News - September 6, 2011

Verhagen: get more from the knowledge billions

The Netherlands is good at using public money to generate knowledge. In fact, we are very good at this but we are not so good at then converting that knowledge into more money. That will have to change, said Minister Verhagen yesterday in the official opening of the academic year.

'Revenue' was the dominant concept yesterday. How can we use the billions we invest in knowledge to support the economy and solve our urgent problems (food shortages and climate problems, to name but two)? It was no coincidence that Verhagen raised that question in the Wageningen UR auditorium because the Minister (for Economic Affairs, Agriculture and Innovation) sees Wageningen as a role model: a knowledge institution that collaborates closely with the business community and is facilitated by the government. In other words, an example of the 'golden triangle', the theme for the official opening of the academic year.

Even the term 'polder model' got a mention yesterday, despite the fact that it is back out of favour because of its association with the nanny state. But Verhagen thinks collaboration and consultation between sectors lead to useful innovations as then research is directed towards real needs. But doesn't this have an adverse effect on research quality? Verhagen again gave the example of Wageningen: 'look at her rankings'.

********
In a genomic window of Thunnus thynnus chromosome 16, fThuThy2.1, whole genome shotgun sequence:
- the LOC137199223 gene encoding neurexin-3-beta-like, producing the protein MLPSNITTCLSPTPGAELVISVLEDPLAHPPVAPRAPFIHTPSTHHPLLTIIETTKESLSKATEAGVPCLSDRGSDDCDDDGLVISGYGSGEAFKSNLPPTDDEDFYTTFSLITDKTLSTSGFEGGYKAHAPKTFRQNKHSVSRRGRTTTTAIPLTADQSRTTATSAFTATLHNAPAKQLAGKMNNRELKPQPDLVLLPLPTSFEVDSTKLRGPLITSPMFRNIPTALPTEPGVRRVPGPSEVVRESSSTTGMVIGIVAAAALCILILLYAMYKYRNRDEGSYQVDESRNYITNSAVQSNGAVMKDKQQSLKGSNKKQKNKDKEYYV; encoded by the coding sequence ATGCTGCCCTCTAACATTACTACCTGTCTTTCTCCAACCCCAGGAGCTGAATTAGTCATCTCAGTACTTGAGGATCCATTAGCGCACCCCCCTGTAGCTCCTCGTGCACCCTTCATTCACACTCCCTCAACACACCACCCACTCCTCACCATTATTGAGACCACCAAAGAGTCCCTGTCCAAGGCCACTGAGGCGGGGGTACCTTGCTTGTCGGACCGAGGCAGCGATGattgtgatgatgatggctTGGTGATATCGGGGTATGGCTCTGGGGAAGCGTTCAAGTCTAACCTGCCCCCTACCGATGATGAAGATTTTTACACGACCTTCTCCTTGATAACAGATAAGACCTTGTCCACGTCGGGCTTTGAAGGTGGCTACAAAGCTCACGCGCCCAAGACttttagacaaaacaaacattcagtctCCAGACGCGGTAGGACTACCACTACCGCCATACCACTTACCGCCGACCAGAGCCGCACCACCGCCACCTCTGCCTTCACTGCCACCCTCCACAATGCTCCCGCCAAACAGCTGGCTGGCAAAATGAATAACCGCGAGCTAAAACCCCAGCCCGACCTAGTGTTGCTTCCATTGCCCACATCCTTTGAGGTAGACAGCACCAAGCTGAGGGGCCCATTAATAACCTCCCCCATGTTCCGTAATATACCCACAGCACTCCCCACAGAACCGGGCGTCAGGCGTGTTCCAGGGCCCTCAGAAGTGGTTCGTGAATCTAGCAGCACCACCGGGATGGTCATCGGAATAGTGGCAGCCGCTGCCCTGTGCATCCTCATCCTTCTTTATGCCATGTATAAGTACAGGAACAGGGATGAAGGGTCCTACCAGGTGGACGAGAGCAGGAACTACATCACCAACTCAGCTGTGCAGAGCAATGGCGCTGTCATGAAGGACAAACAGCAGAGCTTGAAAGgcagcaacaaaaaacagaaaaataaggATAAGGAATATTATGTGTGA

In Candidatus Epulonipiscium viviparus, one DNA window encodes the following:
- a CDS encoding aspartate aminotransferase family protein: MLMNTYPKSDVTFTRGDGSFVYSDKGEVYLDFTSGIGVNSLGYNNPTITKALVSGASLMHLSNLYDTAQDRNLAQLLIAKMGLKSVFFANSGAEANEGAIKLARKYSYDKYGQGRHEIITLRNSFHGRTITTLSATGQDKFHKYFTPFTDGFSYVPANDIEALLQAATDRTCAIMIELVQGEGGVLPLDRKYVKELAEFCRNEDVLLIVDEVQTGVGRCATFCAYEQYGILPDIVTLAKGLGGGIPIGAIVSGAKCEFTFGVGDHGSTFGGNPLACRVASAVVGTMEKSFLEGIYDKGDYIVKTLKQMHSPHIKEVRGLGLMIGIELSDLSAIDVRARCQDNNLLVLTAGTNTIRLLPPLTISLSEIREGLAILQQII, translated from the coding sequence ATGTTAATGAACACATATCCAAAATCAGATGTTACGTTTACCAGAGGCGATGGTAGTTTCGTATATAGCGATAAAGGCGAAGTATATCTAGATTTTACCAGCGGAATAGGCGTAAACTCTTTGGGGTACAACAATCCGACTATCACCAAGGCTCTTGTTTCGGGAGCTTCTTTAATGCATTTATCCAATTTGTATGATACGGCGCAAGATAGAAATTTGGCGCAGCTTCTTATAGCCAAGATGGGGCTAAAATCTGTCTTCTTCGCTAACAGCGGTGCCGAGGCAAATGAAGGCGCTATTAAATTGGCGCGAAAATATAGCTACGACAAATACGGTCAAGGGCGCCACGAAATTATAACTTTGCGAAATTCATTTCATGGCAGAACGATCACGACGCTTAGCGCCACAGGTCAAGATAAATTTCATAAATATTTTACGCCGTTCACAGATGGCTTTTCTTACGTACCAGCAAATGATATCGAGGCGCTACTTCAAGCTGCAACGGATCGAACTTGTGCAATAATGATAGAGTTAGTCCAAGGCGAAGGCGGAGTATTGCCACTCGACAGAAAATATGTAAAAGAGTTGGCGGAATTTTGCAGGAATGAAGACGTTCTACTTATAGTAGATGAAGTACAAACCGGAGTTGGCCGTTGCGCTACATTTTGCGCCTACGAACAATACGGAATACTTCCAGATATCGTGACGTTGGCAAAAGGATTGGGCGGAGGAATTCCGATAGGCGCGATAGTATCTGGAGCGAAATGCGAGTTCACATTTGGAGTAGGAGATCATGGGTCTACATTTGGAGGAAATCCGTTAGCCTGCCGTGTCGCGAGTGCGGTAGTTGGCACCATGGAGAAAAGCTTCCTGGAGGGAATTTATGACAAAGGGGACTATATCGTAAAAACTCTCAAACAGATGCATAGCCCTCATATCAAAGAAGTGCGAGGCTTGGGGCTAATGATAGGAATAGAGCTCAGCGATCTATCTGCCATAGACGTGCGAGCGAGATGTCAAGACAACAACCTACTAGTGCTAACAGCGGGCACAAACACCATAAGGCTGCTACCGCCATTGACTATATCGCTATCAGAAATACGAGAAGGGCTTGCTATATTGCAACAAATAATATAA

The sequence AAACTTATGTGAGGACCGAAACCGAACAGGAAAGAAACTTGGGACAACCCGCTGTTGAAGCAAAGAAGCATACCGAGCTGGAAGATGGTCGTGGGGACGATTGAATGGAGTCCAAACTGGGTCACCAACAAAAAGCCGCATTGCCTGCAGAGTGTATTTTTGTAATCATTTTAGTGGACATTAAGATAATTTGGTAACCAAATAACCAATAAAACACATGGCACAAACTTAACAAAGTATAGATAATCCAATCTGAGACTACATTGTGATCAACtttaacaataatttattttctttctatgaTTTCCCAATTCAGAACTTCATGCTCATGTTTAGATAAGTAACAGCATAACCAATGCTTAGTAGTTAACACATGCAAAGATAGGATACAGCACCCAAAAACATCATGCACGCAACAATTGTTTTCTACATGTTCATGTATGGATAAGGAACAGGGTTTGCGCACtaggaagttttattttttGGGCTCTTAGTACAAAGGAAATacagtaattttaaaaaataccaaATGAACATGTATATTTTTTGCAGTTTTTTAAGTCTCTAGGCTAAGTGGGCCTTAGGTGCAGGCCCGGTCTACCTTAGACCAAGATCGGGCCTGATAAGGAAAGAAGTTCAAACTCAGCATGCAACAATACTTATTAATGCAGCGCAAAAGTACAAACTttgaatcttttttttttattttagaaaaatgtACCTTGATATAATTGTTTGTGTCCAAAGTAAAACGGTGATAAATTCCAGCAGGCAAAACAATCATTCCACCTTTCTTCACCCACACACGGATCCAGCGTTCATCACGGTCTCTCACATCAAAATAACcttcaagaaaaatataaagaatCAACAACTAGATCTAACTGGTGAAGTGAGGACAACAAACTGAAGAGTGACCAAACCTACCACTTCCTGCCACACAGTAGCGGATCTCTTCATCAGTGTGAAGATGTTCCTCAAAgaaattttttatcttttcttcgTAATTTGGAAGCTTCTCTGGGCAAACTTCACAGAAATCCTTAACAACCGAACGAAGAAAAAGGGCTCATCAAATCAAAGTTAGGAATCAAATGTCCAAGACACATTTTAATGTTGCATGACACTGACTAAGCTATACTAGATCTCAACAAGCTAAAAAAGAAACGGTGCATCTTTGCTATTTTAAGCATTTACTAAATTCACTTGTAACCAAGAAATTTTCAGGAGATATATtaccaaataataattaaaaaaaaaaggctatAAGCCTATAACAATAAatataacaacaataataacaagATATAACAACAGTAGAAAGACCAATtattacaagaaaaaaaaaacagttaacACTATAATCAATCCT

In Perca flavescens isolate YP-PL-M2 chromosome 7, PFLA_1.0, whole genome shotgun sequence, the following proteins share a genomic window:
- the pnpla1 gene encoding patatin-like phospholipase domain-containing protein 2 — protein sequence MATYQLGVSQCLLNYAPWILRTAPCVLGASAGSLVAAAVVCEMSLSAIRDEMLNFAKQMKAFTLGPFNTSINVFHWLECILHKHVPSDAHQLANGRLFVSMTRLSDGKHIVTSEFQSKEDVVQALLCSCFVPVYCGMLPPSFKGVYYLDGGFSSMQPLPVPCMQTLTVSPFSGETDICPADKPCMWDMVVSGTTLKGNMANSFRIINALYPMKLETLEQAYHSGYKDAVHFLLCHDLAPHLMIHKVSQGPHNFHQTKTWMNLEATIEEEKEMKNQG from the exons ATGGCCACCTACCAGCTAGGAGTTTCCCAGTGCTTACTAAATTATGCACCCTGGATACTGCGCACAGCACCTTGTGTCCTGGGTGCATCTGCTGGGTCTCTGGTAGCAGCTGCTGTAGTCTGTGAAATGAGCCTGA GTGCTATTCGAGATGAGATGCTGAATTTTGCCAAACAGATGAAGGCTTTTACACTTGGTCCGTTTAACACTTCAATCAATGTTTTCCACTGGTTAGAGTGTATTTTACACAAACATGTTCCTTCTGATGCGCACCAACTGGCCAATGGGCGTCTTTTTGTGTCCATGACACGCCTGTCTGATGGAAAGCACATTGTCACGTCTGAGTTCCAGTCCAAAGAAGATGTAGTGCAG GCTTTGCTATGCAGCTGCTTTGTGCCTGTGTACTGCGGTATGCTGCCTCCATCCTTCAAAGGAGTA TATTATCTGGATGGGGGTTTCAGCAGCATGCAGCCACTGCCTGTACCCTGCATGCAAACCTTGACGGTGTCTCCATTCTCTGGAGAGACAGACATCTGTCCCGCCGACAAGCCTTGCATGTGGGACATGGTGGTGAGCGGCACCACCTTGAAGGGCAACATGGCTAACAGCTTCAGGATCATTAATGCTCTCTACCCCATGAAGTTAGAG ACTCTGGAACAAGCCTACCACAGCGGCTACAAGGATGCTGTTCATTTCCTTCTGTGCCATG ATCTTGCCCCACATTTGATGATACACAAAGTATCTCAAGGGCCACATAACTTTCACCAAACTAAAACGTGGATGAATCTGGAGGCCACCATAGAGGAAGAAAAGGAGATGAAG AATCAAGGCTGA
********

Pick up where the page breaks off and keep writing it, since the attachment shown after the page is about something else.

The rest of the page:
Verhagen's ideas will take more shape next week when the Minister presents his plans for bringing the scientific and business communities closer together in nine priority sectors. Bernard Wientjes, the chairman of the Confederation of Netherlands Industry and Employers and the second speaker at the opening of the academic year, agreed that this is an excellent initiative. He did wonder whether we would be prepared to make choices 'in a country that finds it difficult to make choices'. And what about the traditional fear among businesses, universities and government of interference in each other's affairs?

Furthermore, the current intellectual climate in the Netherlands is not ideal for this development, said Wientjes. After all, he thinks we are too focussed on our domestic problems and the anti-EU tendency is becoming increasingly vocal. 'While a relatively minor problem like the EHEC bacteria showed how closely our economies are interlinked', argued Wientjes in reference to the sudden collapse in exports of cucumbers. He said it would be 'a disaster' if the EU were to fall apart. 'Even thinking about it is dangerous.'
He also felt the increasing criticism of the internationalization of education is mistaken. As far as he was concerned even the students from England, who often come for financial reasons, are welcome. 'This way you are bringing knowledge to the Netherlands. Even if they go back to their own country, they remain ambassadors for the Netherlands for the rest of their lives.' According to him, restricting their numbers is a good example of penny wise, pound foolish. He added: 'In the seventeenth century 40 per cent of the students in the Netherlands were from abroad'. Of course, the then universities of Franeker and Harderwijk did not survive, but let's not talk about that.